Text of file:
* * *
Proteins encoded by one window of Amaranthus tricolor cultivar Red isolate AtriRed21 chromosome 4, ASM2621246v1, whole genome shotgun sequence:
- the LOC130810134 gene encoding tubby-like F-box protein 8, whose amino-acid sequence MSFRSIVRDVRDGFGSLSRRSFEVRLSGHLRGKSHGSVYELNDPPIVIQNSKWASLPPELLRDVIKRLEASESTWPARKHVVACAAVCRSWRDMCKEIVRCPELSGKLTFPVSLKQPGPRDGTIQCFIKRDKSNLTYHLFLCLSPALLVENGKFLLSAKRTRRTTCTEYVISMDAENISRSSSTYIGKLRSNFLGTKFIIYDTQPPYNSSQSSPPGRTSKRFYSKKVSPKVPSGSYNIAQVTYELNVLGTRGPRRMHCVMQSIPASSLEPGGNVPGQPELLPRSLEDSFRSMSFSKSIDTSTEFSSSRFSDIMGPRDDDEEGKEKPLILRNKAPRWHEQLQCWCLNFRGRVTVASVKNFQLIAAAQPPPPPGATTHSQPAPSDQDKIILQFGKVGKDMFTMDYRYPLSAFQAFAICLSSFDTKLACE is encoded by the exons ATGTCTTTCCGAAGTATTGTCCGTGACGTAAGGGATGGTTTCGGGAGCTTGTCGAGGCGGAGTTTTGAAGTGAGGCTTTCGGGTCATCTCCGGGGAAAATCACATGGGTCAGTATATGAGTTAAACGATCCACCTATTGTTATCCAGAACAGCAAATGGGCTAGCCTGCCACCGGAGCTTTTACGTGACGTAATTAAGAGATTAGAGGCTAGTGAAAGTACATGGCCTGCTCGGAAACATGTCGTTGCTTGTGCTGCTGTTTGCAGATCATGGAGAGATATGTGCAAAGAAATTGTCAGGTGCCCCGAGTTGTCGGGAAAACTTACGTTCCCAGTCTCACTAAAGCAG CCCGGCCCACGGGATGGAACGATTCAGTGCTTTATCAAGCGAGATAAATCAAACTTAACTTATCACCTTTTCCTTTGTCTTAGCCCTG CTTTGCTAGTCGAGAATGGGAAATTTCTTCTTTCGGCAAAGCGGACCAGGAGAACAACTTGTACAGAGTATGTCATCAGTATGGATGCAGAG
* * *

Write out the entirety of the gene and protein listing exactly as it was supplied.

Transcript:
Proteins encoded by one window of Amaranthus tricolor cultivar Red isolate AtriRed21 chromosome 4, ASM2621246v1, whole genome shotgun sequence:
- the LOC130810134 gene encoding tubby-like F-box protein 8, whose amino-acid sequence MSFRSIVRDVRDGFGSLSRRSFEVRLSGHLRGKSHGSVYELNDPPIVIQNSKWASLPPELLRDVIKRLEASESTWPARKHVVACAAVCRSWRDMCKEIVRCPELSGKLTFPVSLKQPGPRDGTIQCFIKRDKSNLTYHLFLCLSPALLVENGKFLLSAKRTRRTTCTEYVISMDAENISRSSSTYIGKLRSNFLGTKFIIYDTQPPYNSSQSSPPGRTSKRFYSKKVSPKVPSGSYNIAQVTYELNVLGTRGPRRMHCVMQSIPASSLEPGGNVPGQPELLPRSLEDSFRSMSFSKSIDTSTEFSSSRFSDIMGPRDDDEEGKEKPLILRNKAPRWHEQLQCWCLNFRGRVTVASVKNFQLIAAAQPPPPPGATTHSQPAPSDQDKIILQFGKVGKDMFTMDYRYPLSAFQAFAICLSSFDTKLACE is encoded by the exons ATGTCTTTCCGAAGTATTGTCCGTGACGTAAGGGATGGTTTCGGGAGCTTGTCGAGGCGGAGTTTTGAAGTGAGGCTTTCGGGTCATCTCCGGGGAAAATCACATGGGTCAGTATATGAGTTAAACGATCCACCTATTGTTATCCAGAACAGCAAATGGGCTAGCCTGCCACCGGAGCTTTTACGTGACGTAATTAAGAGATTAGAGGCTAGTGAAAGTACATGGCCTGCTCGGAAACATGTCGTTGCTTGTGCTGCTGTTTGCAGATCATGGAGAGATATGTGCAAAGAAATTGTCAGGTGCCCCGAGTTGTCGGGAAAACTTACGTTCCCAGTCTCACTAAAGCAG CCCGGCCCACGGGATGGAACGATTCAGTGCTTTATCAAGCGAGATAAATCAAACTTAACTTATCACCTTTTCCTTTGTCTTAGCCCTG CTTTGCTAGTCGAGAATGGGAAATTTCTTCTTTCGGCAAAGCGGACCAGGAGAACAACTTGTACAGAGTATGTCATCAGTATGGATGCAGAG